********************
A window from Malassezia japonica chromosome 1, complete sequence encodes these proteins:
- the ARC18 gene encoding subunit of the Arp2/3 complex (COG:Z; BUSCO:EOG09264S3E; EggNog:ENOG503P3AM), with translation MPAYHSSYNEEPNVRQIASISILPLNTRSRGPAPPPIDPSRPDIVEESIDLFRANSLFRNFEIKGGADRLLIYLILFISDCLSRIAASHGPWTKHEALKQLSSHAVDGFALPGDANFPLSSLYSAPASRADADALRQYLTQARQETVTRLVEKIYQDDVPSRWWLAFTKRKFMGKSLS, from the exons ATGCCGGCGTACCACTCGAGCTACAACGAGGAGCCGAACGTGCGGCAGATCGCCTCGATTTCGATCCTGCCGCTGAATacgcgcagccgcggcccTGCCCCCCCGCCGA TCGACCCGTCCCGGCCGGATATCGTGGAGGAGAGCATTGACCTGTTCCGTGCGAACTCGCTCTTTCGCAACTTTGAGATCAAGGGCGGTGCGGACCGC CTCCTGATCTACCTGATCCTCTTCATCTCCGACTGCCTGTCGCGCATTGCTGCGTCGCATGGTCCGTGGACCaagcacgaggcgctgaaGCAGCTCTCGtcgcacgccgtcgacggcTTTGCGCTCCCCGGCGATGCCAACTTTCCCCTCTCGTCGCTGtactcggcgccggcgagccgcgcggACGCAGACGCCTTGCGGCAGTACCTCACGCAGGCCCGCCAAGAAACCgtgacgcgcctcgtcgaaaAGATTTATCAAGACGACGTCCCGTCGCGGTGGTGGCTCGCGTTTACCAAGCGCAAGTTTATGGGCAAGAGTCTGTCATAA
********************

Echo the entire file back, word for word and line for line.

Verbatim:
A window from Malassezia japonica chromosome 1, complete sequence encodes these proteins:
- the ARC18 gene encoding subunit of the Arp2/3 complex (COG:Z; BUSCO:EOG09264S3E; EggNog:ENOG503P3AM), with translation MPAYHSSYNEEPNVRQIASISILPLNTRSRGPAPPPIDPSRPDIVEESIDLFRANSLFRNFEIKGGADRLLIYLILFISDCLSRIAASHGPWTKHEALKQLSSHAVDGFALPGDANFPLSSLYSAPASRADADALRQYLTQARQETVTRLVEKIYQDDVPSRWWLAFTKRKFMGKSLS, from the exons ATGCCGGCGTACCACTCGAGCTACAACGAGGAGCCGAACGTGCGGCAGATCGCCTCGATTTCGATCCTGCCGCTGAATacgcgcagccgcggcccTGCCCCCCCGCCGA TCGACCCGTCCCGGCCGGATATCGTGGAGGAGAGCATTGACCTGTTCCGTGCGAACTCGCTCTTTCGCAACTTTGAGATCAAGGGCGGTGCGGACCGC CTCCTGATCTACCTGATCCTCTTCATCTCCGACTGCCTGTCGCGCATTGCTGCGTCGCATGGTCCGTGGACCaagcacgaggcgctgaaGCAGCTCTCGtcgcacgccgtcgacggcTTTGCGCTCCCCGGCGATGCCAACTTTCCCCTCTCGTCGCTGtactcggcgccggcgagccgcgcggACGCAGACGCCTTGCGGCAGTACCTCACGCAGGCCCGCCAAGAAACCgtgacgcgcctcgtcgaaaAGATTTATCAAGACGACGTCCCGTCGCGGTGGTGGCTCGCGTTTACCAAGCGCAAGTTTATGGGCAAGAGTCTGTCATAA